2011 International Science & Engineering Visualization Challenge

Video

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Science  03 Feb 2012:
Vol. 335, Issue 6068, pp. 534-535
DOI: 10.1126/science.335.6068.534

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1st Place & People's Choice

Rapid Visual Inventory & Comparison of Complex 3D Structures

Graham Johnson, TSRI & grahamj.com; Andrew Noske, NCMIR; Bradley Marsh, IMB

In this video, Ph.D. animator Graham Johnson of the Scripps Research Institute in San Diego, California, and colleagues take the normally jumbled pieces of a mouse pancreatic cell and stack them into neat piles. It's an organizational feat sure to please cleanliness-loving scientists. But the visualization also gives researchers and students a new look at the abundances and relative sizes of organelles, from mitochondria to insulin granules. “The cell is a lot more complicated-looking than most people think of it,” Johnson says. “We wanted to clarify it.”

The video opens with a 3D model of a chaotic cell taken from the pancreas as seen in its natural state. Thousands of irregularly shaped organelles huddle around a central and bean-shaped nucleus. Then, Johnson and colleagues start to spring-clean. Drawing on data from the lab of team member Bradley Marsh, a cell biologist at the University of Queensland in Brisbane, Australia, the researchers simplify the cell's components and then sort them by organelle. They first group together the mitochondria (green) and insulin granules (blue), then clump these and other organelles together to form uniform columns and rows for easy comparison.

The resulting image looks less like a cell and more like a 3D abacus. But it also displays the relative volumes of these cellular factories and compartments. Surprisingly, for instance, mitochondria occupy only 7% of the cell volume, which is hard to see from the raw cell alone.

This visualization, Johnson says, represents the middle ground between the two standard depictions of the cell: the natural, or chaotic, cell and the cartoonish, or textbook, cell. That became clear when the team showed the video to school kids in Australia: “When they could see the random, video-game-looking cell morph into the type of cell that their teacher had been presenting to them from textbooks and the Internet,” he says, “they really got excited.”

The team “manages to weave into one short video an unbelievable amount of information,” says challenge judge Tierney Thys. “From morphology to volumetrics and beyond, it presents completely different data sets in a seamless, accessible, and aesthetic manner.”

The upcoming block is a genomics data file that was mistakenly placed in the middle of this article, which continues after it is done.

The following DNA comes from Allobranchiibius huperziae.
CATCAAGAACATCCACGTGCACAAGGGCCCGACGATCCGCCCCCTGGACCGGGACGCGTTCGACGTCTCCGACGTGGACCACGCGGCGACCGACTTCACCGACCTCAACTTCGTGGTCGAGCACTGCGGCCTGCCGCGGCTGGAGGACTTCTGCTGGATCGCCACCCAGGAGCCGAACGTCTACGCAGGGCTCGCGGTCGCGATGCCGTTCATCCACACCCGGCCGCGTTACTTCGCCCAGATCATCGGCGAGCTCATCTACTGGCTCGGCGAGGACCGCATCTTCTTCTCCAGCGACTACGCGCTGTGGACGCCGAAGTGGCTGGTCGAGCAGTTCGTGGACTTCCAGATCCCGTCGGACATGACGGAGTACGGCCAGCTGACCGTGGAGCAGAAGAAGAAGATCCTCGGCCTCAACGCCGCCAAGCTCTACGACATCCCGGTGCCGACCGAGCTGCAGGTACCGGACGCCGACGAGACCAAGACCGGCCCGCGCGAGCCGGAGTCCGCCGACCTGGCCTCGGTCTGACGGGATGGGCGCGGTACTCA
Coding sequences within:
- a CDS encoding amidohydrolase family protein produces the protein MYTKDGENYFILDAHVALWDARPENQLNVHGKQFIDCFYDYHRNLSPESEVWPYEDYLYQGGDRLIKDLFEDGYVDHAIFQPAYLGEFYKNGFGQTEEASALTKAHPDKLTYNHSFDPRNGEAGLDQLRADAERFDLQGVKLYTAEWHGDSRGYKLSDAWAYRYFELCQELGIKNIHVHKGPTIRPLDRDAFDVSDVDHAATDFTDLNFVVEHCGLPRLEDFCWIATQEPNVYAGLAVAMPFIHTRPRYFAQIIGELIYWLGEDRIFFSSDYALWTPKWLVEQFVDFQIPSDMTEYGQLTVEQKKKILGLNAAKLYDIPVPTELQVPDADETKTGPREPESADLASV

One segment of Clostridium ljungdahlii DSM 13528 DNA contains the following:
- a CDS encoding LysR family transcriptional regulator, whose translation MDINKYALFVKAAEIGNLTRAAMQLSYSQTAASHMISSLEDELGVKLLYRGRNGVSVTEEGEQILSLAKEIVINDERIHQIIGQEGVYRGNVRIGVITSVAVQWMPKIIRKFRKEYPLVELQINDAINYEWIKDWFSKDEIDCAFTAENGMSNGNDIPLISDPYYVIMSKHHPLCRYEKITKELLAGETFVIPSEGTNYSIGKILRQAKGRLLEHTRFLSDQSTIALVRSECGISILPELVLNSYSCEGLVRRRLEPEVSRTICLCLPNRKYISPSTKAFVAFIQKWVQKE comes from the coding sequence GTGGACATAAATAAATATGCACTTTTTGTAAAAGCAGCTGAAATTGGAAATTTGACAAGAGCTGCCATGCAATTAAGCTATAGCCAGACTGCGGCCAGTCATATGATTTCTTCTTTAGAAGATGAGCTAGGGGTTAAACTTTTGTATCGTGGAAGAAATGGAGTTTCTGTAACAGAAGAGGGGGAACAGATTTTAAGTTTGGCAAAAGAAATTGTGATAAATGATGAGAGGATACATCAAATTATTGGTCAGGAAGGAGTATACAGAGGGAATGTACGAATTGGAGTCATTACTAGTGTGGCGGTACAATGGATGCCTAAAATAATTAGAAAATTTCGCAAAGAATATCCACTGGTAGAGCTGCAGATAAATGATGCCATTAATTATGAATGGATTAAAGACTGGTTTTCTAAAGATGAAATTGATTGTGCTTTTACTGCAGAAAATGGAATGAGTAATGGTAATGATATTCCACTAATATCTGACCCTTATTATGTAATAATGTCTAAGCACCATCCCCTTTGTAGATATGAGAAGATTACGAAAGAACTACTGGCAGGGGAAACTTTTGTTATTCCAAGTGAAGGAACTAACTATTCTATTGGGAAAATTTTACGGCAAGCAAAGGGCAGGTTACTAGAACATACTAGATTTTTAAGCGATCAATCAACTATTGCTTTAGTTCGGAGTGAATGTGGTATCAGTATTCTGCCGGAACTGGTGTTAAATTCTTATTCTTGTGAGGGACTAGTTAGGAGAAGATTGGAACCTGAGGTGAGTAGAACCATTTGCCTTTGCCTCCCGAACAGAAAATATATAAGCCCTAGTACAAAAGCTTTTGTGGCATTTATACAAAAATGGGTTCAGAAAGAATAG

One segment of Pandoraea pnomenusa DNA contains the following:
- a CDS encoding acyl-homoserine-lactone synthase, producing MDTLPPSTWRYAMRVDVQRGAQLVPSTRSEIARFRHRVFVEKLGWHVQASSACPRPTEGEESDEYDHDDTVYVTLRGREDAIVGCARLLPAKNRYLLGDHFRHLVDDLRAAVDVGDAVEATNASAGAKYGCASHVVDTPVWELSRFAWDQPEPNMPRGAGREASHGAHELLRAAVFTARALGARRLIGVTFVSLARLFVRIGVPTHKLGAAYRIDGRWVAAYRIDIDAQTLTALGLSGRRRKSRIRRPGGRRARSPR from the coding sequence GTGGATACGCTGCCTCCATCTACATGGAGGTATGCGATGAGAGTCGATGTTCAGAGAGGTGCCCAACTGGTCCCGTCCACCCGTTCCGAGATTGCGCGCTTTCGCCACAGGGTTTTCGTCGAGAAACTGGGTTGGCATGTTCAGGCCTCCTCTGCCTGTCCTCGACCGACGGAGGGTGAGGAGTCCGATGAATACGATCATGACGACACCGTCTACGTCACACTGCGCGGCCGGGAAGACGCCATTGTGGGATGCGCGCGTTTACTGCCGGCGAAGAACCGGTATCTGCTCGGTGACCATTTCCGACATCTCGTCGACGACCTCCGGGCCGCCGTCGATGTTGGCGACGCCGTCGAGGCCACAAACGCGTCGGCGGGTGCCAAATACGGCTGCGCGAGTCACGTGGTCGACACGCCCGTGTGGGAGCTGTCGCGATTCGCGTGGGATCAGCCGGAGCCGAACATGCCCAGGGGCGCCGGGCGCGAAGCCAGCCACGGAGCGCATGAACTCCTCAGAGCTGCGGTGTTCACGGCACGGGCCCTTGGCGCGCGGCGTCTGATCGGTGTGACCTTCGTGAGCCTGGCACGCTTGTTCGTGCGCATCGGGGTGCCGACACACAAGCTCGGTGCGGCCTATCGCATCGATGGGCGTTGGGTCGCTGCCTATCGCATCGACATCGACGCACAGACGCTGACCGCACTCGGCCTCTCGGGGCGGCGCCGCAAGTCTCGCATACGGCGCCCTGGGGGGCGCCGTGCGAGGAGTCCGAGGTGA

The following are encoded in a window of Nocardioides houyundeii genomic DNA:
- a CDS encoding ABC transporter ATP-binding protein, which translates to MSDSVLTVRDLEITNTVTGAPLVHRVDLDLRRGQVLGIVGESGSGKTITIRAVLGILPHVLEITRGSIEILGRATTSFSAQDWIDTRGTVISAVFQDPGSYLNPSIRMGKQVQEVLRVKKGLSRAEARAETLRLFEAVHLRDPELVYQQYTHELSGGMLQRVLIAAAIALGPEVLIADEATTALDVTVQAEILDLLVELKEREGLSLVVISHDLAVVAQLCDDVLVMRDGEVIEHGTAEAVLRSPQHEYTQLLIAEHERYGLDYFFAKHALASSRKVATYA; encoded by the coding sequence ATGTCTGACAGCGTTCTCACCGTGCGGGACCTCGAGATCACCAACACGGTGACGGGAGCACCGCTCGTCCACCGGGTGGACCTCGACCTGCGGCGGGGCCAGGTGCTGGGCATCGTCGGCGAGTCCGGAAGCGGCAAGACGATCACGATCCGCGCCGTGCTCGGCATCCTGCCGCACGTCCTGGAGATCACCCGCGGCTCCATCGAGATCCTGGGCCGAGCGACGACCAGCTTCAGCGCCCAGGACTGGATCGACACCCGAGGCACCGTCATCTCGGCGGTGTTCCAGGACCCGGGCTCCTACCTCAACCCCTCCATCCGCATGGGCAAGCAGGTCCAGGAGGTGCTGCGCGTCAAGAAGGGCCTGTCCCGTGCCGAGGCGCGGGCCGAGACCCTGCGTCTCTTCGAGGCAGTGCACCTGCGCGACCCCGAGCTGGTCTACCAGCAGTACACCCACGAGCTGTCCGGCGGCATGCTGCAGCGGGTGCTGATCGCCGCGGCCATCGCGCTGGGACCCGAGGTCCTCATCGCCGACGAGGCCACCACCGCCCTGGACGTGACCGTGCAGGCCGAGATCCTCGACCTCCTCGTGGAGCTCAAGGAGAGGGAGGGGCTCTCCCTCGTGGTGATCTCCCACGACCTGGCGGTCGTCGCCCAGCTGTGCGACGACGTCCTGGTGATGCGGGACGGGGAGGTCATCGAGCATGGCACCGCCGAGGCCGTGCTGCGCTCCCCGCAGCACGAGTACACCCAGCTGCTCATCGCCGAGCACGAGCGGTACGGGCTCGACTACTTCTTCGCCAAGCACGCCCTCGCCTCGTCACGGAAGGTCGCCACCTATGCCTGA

Honorable Mention

High-Density Energy Storage Using Self-Assembled Materials

Christopher E. Wilmer, Omar K. Farha, Patrick E. Fuller

Northwestern University

In one of the most famous scenes in 2001: A Space Odyssey, futuristic spaceships spin and twirl to The Blue Danube by Johann Strauss. Christopher Wilmer and colleagues at Northwestern University in Evanston, Illinois, kick off their video with that same whimsical waltz. Instead of spinning spaceships, however, their visualization shows hundreds of molecules floating around and joining to each other to form solid crystals. Wilmer, a big fan of Stanley Kubrick's 1968 film, had for years looked for an “excuse” to dramatize his research using Strauss's music: Kubrick “wanted to convey the majesty of space engineering,” Wilmer says. “I also wanted to convey the majesty of self-assembly on the molecular scale.”

Wilmer's work focuses on how gaseous fuel molecules such as methane cling to solids. Unlike liquid gasoline, gaseous methane—a much cleaner energy source—is tough to squeeze into automobile gas tanks. But when scientists add special porous crystals to those tanks, methane begins to cluster inside the pores, greatly increasing the gas's density. His team employs computer algorithms to screen thousands of possible crystal structures to identify the ones best suited to concentrating methane and other gases. The topic isn't simple, but, with the help of this playfully animated video, Wilmer says he and his labmates have finally been able to explain their research to relatives. The homage to a sci-fi classic doesn't hurt.

Honorable Mention

There's No Such Thing as a Jellyfish

Steven Haddock, Susan Von Thun

MBARI & jellywatch.org

Don't call them jellyfish. Portuguese man o' wars, comb jellies, and larvaceans may all look gooey and diaphanous, but they're also very different animals, according to this video by marine biologist Steven Haddock and colleagues at the Monterey Bay Aquarium Research Institute in Moss Landing, California. Creatures often lumped under the label “jellyfish” in truth reflect a startling diversity of sea life: “Jellyfish are not just horrible, ugly stinging blobs,” Haddock says. “They're actually a lot of different shapes and sizes.”

Haddock and his crew shot the creatures in this video from a deep-sea submersible below California's Monterey Bay. There are the long and billowing sea nettles belonging to a class of animals called Scyphozoa and Siphonophores such as the purple and sometimes deadly Portuguese man o' wars. Many of these organisms live as gigantic superorganisms, in which many individuals have specialized to take on different roles. Comb jellies are frequently covered in rows of beating hairlike cilia that propel them through the water. Then there are the larvaceans, pea-sized invertebrates that secrete balloonlike houses made from mucus. In all, the video is an effective PSA for the neglected creatures of the sea.

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